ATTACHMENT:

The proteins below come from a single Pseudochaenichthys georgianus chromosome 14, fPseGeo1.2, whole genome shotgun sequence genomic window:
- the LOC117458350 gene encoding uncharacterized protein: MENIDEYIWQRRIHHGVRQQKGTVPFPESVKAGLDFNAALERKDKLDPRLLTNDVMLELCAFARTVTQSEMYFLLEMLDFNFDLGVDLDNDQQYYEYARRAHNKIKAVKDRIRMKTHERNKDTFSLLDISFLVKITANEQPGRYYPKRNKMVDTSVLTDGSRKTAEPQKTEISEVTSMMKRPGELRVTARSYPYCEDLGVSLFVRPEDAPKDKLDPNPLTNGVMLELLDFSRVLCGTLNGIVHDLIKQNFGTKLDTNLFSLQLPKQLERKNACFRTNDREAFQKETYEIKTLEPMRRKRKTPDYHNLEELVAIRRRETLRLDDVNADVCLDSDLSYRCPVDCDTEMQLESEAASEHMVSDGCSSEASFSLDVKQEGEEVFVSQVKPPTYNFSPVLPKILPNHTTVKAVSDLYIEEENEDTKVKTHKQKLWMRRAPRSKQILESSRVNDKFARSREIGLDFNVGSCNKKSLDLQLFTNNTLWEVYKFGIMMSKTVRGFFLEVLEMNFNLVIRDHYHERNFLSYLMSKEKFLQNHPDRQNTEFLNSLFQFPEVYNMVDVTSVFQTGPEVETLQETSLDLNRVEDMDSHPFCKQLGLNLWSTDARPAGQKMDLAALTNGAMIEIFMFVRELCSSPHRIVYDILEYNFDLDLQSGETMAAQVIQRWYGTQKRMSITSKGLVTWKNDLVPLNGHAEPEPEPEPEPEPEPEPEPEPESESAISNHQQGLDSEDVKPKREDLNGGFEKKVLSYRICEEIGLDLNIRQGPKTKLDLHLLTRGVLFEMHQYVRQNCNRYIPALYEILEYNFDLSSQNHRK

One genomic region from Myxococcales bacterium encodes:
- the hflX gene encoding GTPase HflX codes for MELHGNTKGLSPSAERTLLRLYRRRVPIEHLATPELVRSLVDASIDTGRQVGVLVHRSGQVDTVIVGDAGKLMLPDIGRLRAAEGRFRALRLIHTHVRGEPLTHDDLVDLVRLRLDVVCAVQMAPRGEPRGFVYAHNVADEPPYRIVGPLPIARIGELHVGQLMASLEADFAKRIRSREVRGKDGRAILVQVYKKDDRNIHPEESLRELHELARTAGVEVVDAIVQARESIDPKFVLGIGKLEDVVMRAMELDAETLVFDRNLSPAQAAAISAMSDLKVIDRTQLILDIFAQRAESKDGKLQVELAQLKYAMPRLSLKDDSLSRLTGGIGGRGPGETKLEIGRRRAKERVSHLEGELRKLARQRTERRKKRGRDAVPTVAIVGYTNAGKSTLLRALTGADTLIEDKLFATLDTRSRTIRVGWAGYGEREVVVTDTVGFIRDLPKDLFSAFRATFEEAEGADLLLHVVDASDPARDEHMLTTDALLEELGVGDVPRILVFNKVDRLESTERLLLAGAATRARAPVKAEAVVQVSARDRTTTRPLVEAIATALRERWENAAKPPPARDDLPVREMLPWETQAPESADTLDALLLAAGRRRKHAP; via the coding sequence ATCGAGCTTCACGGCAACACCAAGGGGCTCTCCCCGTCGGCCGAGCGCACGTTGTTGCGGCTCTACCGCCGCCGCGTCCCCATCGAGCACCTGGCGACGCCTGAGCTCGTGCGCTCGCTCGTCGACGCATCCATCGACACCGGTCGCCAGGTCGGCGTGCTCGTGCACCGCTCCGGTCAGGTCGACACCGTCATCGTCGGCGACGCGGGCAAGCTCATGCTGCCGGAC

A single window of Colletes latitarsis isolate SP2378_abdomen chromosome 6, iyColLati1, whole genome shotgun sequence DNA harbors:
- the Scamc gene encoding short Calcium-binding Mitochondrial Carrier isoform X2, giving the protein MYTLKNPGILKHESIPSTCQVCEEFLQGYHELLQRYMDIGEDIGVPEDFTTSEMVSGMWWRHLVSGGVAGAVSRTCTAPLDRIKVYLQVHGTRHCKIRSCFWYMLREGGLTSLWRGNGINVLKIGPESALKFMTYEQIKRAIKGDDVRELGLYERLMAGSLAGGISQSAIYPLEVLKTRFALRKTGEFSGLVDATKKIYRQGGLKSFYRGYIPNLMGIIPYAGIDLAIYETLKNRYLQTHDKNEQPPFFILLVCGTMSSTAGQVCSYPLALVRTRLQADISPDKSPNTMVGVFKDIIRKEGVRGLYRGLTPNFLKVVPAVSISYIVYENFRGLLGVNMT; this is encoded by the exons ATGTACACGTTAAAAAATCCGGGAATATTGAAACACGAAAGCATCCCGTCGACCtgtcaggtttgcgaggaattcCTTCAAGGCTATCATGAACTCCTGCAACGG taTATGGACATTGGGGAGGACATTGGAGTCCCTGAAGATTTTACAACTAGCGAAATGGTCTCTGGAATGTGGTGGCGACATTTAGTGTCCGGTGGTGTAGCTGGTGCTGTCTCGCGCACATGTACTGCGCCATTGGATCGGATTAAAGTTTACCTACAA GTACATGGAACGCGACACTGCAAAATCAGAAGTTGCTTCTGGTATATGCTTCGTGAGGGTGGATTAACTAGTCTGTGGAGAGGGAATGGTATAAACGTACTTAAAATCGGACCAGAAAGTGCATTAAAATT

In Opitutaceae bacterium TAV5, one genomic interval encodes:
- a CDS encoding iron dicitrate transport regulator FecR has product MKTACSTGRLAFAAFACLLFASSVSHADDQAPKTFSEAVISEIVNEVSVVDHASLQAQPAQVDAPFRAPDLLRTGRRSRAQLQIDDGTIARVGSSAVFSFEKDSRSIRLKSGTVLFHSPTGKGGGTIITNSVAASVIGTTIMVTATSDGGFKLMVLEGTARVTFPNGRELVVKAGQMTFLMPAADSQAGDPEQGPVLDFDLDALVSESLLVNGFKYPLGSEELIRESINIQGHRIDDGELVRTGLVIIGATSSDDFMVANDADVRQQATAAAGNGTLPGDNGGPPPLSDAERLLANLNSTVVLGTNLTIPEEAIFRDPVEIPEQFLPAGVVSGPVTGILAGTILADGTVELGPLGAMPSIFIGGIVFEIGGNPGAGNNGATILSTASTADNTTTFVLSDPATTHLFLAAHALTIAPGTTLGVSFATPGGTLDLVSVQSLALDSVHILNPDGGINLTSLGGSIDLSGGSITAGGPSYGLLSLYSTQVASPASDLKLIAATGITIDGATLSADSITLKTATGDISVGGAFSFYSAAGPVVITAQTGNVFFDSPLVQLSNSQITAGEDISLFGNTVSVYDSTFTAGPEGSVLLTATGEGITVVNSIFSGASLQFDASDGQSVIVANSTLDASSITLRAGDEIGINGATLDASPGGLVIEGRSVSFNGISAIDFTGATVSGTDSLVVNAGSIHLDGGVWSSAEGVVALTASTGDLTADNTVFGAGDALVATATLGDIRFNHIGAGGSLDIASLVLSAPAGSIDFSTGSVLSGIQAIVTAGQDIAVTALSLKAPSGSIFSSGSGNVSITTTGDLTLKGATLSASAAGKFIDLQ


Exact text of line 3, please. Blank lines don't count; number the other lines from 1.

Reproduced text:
One genomic region from Myxococcales bacterium encodes: